Duration: 2 years
Start of programme: April / October
Mode of Attendance: Online
What are the challenges faced by Muslim minority communities and their host societies? What are the debates surrounding the place of religious minorities in secular societies?
Recent political shifts in Muslim majority countries have put Muslim minorities in the spotlight and impacted upon their relationship with their host societies. This programme gives you an opportunity to consider Muslim minority communities comparatively, within both western and non-western contexts.
You will explore the varieties of religious interpretations and practices that have resulted in issues and challenges arising uniquely within different Muslim minority communities and the key themes of:
- Civil society
The programme is highly interdisciplinary and offers a flexible combination of module choices including law, history, international relations, and diplomacy. You will gain the expertise to evaluate materials from different sources such as the media, government reports and legal documents as well as academic research.
You will acquire the skills necessary to work in a wide range of professions that require an understanding of inter-cultural relations and policy-making at both local and national levels.
The programme is offered by the Department of Religions and Philosophies and delivered by the Centre for International Studies and Diplomacy (CISD).
Students take four modules (comprising one core and three elective) over two years and write a dissertation
- Muslim Minorities in a Global Context
- Introduction to Islam
- Muslim Minorities and the State: Historical and Contemporary Perspectives
- Islamic Law in a Global Context
- Religions and Development
- Global Public Policy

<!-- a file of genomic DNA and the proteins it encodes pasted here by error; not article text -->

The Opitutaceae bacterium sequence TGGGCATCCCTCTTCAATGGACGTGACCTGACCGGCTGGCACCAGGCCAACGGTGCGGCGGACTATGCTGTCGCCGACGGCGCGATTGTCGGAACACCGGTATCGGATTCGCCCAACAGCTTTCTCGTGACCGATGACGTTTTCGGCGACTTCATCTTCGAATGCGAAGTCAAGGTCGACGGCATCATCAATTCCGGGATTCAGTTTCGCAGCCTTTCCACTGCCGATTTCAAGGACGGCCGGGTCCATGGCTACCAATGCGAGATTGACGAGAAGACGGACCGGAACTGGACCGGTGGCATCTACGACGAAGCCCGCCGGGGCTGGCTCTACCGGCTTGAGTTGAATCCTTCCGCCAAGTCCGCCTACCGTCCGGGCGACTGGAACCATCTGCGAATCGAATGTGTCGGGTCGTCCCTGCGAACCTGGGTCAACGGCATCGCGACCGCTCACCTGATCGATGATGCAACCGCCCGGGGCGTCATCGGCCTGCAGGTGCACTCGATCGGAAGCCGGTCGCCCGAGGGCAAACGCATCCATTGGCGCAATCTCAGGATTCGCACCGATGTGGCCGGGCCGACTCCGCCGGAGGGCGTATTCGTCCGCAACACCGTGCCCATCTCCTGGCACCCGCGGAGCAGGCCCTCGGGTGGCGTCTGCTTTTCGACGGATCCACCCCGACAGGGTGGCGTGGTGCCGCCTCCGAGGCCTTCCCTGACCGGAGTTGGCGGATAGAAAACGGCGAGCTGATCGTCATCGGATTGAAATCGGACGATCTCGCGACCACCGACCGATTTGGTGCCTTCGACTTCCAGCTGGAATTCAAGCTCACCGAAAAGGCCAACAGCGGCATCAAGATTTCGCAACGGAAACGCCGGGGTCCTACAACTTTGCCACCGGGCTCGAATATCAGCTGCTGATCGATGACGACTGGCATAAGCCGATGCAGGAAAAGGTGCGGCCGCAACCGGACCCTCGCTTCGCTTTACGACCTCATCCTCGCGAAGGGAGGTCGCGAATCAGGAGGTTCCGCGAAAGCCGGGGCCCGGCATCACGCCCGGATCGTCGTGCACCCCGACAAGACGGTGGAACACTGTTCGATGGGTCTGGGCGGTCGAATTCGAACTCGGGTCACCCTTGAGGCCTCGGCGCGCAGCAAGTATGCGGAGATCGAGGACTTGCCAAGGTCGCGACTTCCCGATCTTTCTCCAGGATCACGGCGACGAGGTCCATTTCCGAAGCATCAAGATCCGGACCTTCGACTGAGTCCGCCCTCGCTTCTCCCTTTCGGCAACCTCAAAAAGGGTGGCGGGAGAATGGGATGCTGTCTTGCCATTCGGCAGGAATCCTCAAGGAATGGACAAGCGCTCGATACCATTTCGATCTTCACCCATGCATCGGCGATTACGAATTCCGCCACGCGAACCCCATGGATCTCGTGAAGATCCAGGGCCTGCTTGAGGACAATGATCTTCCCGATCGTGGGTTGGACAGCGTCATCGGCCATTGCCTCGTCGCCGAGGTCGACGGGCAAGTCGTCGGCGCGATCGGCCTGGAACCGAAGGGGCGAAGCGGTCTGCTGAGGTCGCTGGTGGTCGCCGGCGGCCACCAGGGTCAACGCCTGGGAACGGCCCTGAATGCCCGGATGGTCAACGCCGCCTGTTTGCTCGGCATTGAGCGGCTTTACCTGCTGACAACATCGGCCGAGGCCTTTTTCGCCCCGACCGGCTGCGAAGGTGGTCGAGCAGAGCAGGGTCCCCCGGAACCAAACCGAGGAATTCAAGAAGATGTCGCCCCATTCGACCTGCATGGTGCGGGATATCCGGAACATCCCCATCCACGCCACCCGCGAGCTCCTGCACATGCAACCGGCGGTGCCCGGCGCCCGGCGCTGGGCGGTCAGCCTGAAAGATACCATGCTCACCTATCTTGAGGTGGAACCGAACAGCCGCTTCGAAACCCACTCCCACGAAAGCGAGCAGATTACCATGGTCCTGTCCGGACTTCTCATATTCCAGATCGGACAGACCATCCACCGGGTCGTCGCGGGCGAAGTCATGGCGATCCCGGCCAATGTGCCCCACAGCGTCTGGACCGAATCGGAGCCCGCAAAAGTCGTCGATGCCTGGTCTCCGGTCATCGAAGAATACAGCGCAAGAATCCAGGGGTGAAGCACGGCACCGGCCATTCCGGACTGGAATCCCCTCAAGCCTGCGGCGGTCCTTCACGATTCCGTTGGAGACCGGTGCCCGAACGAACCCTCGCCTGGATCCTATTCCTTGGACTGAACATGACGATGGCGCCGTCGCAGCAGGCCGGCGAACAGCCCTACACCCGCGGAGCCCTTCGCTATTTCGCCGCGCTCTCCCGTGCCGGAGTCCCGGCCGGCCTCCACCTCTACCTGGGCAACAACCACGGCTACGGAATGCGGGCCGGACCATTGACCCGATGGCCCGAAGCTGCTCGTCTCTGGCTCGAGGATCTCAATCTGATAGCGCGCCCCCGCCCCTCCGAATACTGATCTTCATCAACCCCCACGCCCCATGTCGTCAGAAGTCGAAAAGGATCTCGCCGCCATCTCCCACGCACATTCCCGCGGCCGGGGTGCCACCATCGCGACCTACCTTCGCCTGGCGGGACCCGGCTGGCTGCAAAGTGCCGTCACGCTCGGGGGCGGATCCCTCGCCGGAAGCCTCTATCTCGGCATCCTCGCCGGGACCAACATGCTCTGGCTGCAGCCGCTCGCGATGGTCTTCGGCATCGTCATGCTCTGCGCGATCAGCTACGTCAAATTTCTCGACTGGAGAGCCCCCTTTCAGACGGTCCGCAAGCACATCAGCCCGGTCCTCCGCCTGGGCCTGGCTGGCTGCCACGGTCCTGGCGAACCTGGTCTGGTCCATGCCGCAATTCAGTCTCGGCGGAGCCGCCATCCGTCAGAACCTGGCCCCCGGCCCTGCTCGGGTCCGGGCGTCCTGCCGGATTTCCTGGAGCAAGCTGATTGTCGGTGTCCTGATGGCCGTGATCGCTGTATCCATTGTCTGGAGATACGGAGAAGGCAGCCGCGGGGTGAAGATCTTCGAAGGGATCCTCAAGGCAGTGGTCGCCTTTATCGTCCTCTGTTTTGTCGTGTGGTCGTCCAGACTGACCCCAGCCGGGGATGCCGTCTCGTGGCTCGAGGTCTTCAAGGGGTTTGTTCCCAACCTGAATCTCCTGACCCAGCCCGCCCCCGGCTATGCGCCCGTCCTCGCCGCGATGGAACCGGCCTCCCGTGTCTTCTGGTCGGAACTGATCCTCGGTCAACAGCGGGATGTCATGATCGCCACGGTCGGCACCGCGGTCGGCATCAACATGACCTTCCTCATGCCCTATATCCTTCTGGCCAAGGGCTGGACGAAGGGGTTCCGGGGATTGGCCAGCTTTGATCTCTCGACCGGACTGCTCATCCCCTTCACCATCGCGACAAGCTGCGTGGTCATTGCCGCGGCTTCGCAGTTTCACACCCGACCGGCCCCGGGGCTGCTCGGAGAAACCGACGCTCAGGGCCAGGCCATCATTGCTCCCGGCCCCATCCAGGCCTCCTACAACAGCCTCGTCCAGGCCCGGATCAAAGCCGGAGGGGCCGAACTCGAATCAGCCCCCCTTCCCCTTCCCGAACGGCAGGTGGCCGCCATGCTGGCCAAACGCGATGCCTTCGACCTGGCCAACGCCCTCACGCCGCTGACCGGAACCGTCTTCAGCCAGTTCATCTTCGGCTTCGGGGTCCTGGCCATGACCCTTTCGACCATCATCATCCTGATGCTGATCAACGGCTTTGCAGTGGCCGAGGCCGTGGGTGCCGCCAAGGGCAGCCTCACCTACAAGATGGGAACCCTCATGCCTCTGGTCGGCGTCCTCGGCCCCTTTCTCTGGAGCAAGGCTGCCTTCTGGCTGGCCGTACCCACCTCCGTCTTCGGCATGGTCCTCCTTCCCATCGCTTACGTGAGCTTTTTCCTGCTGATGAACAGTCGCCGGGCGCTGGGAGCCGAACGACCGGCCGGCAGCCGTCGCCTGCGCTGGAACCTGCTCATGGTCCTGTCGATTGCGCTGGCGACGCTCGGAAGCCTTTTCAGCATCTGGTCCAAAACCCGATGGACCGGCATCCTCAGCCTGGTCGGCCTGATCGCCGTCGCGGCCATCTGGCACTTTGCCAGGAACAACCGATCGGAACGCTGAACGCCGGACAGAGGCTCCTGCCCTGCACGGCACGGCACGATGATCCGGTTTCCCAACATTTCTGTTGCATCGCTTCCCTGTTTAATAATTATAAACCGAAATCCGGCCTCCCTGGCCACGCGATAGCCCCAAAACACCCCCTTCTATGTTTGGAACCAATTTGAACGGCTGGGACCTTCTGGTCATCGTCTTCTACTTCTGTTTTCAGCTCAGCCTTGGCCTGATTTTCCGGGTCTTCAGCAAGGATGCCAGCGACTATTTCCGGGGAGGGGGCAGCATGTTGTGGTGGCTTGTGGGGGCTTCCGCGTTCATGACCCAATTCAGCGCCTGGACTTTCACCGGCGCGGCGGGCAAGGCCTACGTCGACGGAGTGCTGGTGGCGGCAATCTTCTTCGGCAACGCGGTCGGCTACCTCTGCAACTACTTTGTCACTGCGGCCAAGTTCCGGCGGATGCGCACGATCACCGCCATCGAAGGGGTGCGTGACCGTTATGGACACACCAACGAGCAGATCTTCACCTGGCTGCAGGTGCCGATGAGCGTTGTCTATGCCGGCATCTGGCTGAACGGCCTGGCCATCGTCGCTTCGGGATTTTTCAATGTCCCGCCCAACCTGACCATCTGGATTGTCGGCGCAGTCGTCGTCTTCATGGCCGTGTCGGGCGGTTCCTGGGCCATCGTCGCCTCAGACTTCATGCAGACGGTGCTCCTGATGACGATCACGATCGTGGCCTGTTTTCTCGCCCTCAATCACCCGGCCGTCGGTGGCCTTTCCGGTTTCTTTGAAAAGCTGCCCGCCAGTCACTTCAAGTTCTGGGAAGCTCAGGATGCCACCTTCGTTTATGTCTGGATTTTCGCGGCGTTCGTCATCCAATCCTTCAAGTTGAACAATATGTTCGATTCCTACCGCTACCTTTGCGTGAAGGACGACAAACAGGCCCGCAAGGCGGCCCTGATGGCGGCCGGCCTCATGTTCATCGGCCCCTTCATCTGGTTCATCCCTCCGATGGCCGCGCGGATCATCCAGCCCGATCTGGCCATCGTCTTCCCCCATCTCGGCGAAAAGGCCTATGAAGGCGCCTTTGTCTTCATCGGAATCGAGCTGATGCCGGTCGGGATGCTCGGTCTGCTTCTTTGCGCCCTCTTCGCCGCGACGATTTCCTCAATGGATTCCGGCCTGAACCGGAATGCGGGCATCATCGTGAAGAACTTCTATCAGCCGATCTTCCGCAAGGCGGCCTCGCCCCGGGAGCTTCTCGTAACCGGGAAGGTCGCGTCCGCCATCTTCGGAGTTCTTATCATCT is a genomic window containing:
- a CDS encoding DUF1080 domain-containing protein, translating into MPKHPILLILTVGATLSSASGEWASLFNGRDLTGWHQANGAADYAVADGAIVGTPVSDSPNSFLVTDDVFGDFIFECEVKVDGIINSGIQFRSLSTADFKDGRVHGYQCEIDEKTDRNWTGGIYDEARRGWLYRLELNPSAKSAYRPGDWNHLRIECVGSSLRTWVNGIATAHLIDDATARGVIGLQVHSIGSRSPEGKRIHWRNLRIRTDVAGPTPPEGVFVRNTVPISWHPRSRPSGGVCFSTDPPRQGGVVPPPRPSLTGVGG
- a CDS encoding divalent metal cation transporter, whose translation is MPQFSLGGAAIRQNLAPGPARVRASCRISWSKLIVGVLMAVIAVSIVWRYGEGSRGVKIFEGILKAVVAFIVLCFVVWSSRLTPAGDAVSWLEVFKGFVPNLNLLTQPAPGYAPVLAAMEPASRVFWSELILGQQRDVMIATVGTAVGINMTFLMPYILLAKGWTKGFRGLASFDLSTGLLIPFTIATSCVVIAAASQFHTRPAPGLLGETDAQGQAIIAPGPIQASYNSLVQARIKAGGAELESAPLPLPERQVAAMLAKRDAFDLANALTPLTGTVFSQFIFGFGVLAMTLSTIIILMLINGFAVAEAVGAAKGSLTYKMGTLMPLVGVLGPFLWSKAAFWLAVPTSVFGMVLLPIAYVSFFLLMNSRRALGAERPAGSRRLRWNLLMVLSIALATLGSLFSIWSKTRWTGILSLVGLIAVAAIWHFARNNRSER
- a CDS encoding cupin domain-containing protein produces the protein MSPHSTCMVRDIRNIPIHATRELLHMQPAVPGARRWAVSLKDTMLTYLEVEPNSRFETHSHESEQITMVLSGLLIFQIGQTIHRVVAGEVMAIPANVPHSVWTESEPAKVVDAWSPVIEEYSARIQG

- International Security
- Strategic Studies
- Political Islam in South Asia
- Contemporary India, State, Society and Politics
Teaching & Learning
Virtual Learning Environment (VLE)
This programme is taught 100% online through our VLE. In the VLE you will have access to learning materials and course resources anytime so you can fit your studies around your existing commitments. For each module, students will be provided with access, through both the SOAS Library and the University of London’s Online Library, to all necessary materials from a range of appropriate sources.
A key component of the student experience will be peer to peer learning, with students enrolled in discussion forums.
Each module is assessed by five written online assessments (‘e-tivities’*) comprising 30% and one 5,000 word essay comprising 70% of the module mark. The e-tivities provide formative and summative feedback to students as a means of monitoring their progress and encouraging areas in which they can improve.
The Dissertation is assessed by the submission of a written dissertation of not more than 15,000 words, excluding the bibliography and appendices, which will account for 85% of the mark awarded for the module. The remaining 15% of the module mark will be based on the mark obtained for a 1,500-word research proposal.
* An 'e-tivity' is a framework for online, active and interactive learning following a format that states clearly to the students its 'Purpose'; the 'Task' at hand; the contribution or 'Response' type; and the 'Outcome' (Salmon, G. (2002) E-tivities: The Key to Active Online Learning, New York and London: Routledge Falmer.)
This programme provides a thorough grounding in the historical and contemporary issues faced by minority Muslim communities around the world. It is essential for individuals seeking careers, with an Islamic specialisation, in:
- International media
- Social work
- International relations
2017 ENTRY REQUIREMENTS
A minimum upper second class honours degree (or equivalent). We welcome applications from academically strong individuals from a wide variety of fields and backgrounds. Candidates with a lower class degree but with degree-relevant work experience may be considered.
Program taught in: